Where to meet?

Holmen, Pirsenteret


A/P Branka Krivokapic-Skoko, Charles Sturt University, Professor Jock Collins, University of  Technology Sydney and Dr Katherine Watson,  University of  Technology Sydney

Corresponding author: B.Krivokapic-Skoko; bkrivokapic@csu.edu.au

Topic: Being Global and Being Regional: African female refugees setting up and running an enterprise in non-metropolitan Australia

Key words: African refugees; female entrepreneurship; regional


Refugees are the most disadvantaged cohort of immigrant arrivals and face the greatest settlement difficulties in regional and rural Australia.  Refugees face severe difficulties in entering the Australian labour market as regional and rural labour markets are even more constrained. One strategy adopted by refugees over many decades in Australia and other countries to overcome this blocked labour market mobility (Collins, 2003) and engage with the economy is to create their own jobs through refugee entrepreneurship. Refugee entrepreneurship in Australia is shaped by the intersection of a number of factors: ethnic resources and networks, class resources, regimes of regulation, inclusion/exclusion, opportunity, family relations, gender and racialisation.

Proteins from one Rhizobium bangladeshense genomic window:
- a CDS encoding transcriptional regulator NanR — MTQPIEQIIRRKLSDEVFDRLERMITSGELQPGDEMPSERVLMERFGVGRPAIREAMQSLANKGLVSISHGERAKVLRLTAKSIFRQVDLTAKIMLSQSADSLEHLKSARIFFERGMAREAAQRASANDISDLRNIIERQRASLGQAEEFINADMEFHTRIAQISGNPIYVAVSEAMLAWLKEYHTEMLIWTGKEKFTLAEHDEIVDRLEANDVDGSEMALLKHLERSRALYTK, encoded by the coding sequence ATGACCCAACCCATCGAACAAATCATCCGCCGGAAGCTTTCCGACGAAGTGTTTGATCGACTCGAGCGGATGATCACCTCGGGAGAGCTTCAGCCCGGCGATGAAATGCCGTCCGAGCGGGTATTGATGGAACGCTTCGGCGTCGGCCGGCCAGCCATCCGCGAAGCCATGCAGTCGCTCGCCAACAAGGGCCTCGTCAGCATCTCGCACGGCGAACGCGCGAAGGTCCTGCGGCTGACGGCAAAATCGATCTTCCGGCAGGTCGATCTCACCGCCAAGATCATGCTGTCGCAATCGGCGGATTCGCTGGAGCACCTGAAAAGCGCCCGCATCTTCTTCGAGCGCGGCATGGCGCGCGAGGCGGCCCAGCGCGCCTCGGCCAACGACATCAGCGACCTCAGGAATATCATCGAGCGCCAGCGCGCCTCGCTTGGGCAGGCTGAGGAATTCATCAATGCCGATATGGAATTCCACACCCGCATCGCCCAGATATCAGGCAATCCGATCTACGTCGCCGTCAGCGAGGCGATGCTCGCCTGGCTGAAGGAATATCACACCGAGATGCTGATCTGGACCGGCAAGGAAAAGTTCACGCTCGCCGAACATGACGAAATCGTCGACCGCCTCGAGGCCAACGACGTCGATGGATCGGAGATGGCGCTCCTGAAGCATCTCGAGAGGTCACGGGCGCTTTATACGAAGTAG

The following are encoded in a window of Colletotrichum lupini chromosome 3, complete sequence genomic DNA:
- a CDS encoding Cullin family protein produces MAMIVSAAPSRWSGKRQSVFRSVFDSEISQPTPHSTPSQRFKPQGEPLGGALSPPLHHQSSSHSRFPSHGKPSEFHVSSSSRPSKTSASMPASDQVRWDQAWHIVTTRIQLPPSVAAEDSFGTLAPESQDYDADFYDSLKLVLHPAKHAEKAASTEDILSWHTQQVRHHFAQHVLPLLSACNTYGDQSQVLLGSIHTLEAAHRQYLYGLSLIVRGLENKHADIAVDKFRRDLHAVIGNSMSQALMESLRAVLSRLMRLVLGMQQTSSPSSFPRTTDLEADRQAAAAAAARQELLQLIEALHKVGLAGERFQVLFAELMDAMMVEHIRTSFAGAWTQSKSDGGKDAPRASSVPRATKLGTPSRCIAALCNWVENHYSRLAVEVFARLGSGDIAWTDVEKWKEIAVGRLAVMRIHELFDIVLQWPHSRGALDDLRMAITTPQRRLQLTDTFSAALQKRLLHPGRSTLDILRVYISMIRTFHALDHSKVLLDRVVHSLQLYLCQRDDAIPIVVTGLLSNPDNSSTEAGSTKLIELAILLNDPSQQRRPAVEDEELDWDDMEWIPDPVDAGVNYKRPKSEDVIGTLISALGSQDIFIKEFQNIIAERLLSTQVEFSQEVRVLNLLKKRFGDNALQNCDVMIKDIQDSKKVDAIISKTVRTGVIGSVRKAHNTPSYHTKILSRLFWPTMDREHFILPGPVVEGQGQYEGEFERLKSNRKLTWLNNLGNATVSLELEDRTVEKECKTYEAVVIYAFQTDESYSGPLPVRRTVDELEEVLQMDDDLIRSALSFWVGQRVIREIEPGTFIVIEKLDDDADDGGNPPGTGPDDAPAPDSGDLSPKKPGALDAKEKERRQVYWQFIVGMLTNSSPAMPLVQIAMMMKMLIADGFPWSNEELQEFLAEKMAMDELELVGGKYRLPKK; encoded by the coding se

This paper presents the data gathered from interviews with 15  African female refugee entrepreneurs currently living in regional and rural Australia. It investigates the reasons why female refugees started-up their own business, their strategies for overcoming the massive obstacles they faced setting up the business and the extent to which their businesses are embedded  in their family and community. African female entrepreneurs located in non-metropolitan Australia are also involved in diasporic entrepreneurship, with the critical role that international social networks of immigrant communities play in the dynamics and success of those enterprises. The field work identified strong relation between resources obtained from personal network ties of the African female refugees and start-up success of their enterprises, as well through the process of internationalisation. African female refugees benefited from social networks and commitment among the family but even more from the trust and relationship established and maintained through personal contacts with overseas based buyers and suppliers.

The paper also reflects on the experience of formal and informal discrimination, the extent to which the racialization of female refugees in Australia has shaped their lives, blocked their access to the labour market, and influenced moving into specific ethnic niche industries, as well as some contradictions embedded in the refugee entrepreneurship paradox in Australia.

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